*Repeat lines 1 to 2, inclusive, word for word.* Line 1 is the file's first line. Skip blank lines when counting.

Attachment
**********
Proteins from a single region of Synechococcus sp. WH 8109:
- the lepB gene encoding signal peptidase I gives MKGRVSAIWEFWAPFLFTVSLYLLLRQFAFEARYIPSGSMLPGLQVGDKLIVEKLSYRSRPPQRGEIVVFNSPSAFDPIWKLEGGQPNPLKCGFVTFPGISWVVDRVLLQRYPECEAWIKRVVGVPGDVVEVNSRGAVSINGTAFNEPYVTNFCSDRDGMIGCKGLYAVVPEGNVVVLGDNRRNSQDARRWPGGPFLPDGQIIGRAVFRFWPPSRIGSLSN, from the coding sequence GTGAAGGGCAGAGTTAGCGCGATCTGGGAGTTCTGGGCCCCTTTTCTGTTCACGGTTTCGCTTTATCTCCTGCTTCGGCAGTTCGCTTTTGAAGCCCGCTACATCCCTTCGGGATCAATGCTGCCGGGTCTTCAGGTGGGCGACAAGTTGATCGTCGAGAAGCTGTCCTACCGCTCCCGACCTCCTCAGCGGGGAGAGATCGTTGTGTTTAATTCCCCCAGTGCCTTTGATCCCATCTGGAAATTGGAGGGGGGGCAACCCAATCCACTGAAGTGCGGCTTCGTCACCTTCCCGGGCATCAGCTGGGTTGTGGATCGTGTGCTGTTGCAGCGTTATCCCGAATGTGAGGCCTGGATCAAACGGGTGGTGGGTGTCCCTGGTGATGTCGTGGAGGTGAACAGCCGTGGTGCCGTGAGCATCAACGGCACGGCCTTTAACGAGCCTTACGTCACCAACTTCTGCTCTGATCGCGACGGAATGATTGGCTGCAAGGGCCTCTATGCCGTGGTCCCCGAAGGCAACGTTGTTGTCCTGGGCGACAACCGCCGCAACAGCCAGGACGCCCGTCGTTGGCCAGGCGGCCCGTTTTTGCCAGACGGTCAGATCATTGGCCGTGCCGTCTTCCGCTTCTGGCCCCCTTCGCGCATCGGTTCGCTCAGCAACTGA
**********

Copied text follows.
Proteins from a single region of Synechococcus sp. WH 8109:
- the lepB gene encoding signal peptidase I gives MKGRVSAIWEFWAPFLFTVSLYLLLRQFAFEARYIPSGSMLPGLQVGDKLIVEKLSYRSRPPQRGEIVVFNSPSAFDPIWKLEGGQPNPLKCGFVTFPGISWVVDRVLLQRYPECEAWIKRVVGVPGDVVEVNSRGAVSINGTAFNEPYVTNFCSDRDGMIGCKGLYAVVPEGNVVVLGDNRRNSQDARRWPGGPFLPDGQIIGRAVFRFWPPSRIGSLSN, from the coding sequence GTGAAGGGCAGAGTTAGCGCGATCTGGGAGTTCTGGGCCCCTTTTCTGTTCACGGTTTCGCTTTATCTCCTGCTTCGGCAGTTCGCTTTTGAAGCCCGCTACATCCCTTCGGGATCAATGCTGCCGGGTCTTCAGGTGGGCGACAAGTTGATCGTCGAGAAGCTGTCCTACCGCTCCCGACCTCCTCAGCGGGGAGAGATCGTTGTGTTTAATTCCCCCAGTGCCTTTGATCCCATCTGGAAATTGGAGGGGGGGCAACCCAATCCACTGAAGTGCGGCTTCGTCACCTTCCCGGGCATCAGCTGGGTTGTGGATCGTGTGCTGTTGCAGCGTTATCCCGAATGTGAGGCCTGGATCAAACGGGTGGTGGGTGTCCCTGGTGATGTCGTGGAGGTGAACAGCCGTGGTGCCGTGAGCATCAACGGCACGGCCTTTAACGAGCCTTACGTCACCAACTTCTGCTCTGATCGCGACGGAATGATTGGCTGCAAGGGCCTCTATGCCGTGGTCCCCGAAGGCAACGTTGTTGTCCTGGGCGACAACCGCCGCAACAGCCAGGACGCCCGTCGTTGGCCAGGCGGCCCGTTTTTGCCAGACGGTCAGATCATTGGCCGTGCCGTCTTCCGCTTCTGGCCCCCTTCGCGCATCGGTTCGCTCAGCAACTGA